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Leonardo Drew in "Investigation"
Leonardo Drew, whose art career began as a child in inner city Bridgeport, Connecticut, transforms new materials—through processes of decay, oxidization, and exposure to weather—in his sculptures.
Never content with work that comes easily, Drew reaches daily beyond his comfort zone, charting a course of experimentation with his materials and processes and letting the work find its own way.More information
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Although often mistaken for accumulations of found objects, Leonardo Drew’s sculptures are instead made of “brand new stuff”—materials such as wood, rusted iron, cotton, paper, mud—that he intentionally subjects to processes of weathering, burning, oxidization, and decay. Whether jutting from a wall or traversing rooms as freestanding installations, his pieces challenge the architecture of the space in which they’re shown. Never content with work that comes easily, Drew constantly reaches beyond “what’s comfortable” and charts a course of daily investigation, never knowing what the work will be about but letting it find its way, and asking, “What if….”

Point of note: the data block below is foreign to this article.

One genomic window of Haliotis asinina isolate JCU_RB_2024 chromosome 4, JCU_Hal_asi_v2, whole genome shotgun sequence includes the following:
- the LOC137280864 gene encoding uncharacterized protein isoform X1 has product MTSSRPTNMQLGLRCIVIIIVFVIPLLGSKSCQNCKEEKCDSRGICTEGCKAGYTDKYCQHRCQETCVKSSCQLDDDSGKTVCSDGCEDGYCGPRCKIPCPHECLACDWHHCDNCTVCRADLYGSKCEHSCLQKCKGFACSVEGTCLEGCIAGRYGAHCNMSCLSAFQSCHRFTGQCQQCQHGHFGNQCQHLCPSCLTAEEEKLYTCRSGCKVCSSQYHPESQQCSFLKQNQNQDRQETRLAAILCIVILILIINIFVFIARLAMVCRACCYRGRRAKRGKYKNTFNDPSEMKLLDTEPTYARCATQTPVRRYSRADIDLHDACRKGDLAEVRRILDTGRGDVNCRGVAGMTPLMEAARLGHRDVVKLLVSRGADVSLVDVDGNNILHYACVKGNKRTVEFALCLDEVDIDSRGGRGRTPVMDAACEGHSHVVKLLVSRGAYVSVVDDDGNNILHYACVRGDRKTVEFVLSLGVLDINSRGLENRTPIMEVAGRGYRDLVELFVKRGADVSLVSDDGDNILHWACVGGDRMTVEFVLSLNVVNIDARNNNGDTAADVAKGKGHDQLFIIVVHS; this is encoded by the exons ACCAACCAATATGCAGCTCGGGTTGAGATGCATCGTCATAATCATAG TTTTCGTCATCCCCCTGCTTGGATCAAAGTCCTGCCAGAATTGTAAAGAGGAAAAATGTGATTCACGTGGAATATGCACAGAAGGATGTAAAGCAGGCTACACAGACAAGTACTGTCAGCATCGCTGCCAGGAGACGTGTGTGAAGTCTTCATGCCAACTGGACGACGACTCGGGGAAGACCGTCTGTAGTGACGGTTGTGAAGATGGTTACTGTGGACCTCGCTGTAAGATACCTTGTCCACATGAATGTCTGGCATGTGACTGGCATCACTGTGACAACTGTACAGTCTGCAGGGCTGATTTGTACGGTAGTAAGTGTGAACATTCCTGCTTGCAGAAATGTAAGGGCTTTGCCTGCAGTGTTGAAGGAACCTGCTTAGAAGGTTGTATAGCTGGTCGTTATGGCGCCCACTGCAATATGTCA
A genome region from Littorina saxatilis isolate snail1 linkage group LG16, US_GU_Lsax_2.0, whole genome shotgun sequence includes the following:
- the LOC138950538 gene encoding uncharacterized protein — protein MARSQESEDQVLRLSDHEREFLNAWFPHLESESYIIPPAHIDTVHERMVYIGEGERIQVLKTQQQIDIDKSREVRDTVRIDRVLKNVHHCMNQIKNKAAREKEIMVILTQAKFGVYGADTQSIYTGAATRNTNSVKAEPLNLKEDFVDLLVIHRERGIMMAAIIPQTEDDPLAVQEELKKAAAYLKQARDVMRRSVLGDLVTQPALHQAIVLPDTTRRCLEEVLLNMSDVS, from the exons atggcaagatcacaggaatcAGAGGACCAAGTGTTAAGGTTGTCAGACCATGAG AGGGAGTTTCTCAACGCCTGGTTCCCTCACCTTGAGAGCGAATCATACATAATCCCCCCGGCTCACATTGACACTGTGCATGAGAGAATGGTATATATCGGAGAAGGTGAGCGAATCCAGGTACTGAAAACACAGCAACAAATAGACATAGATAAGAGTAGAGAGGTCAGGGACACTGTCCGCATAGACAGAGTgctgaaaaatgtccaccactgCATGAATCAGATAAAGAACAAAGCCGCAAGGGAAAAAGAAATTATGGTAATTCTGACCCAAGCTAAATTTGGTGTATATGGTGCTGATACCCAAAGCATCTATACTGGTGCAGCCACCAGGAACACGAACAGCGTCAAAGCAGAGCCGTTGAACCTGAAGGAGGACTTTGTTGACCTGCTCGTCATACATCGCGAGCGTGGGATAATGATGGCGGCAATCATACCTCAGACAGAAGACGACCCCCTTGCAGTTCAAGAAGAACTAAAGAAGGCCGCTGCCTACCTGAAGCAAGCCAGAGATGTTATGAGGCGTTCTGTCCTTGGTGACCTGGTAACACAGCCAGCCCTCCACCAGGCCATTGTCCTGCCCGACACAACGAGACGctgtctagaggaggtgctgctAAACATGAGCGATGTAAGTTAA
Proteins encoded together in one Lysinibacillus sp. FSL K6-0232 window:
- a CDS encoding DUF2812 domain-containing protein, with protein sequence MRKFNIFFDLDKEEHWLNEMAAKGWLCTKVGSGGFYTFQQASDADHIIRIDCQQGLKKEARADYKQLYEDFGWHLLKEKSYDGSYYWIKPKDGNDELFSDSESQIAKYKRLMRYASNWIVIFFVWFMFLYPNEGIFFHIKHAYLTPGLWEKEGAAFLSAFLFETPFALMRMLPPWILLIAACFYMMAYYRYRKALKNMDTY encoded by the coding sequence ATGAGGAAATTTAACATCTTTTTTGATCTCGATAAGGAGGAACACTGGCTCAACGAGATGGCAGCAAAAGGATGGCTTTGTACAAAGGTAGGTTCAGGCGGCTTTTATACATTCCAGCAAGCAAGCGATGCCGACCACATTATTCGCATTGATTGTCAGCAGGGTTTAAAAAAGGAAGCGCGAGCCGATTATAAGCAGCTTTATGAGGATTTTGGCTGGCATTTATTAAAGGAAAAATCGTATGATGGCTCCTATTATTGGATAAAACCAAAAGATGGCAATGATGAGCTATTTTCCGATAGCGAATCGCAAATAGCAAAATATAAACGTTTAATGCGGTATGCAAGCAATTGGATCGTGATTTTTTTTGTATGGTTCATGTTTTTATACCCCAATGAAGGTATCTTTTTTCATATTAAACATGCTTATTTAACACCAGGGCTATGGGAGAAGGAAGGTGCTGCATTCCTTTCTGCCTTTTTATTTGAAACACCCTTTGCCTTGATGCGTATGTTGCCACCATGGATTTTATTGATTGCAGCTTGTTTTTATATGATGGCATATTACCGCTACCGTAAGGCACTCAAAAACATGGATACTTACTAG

“My people’s history is not about just black people. It’s like about all of us.”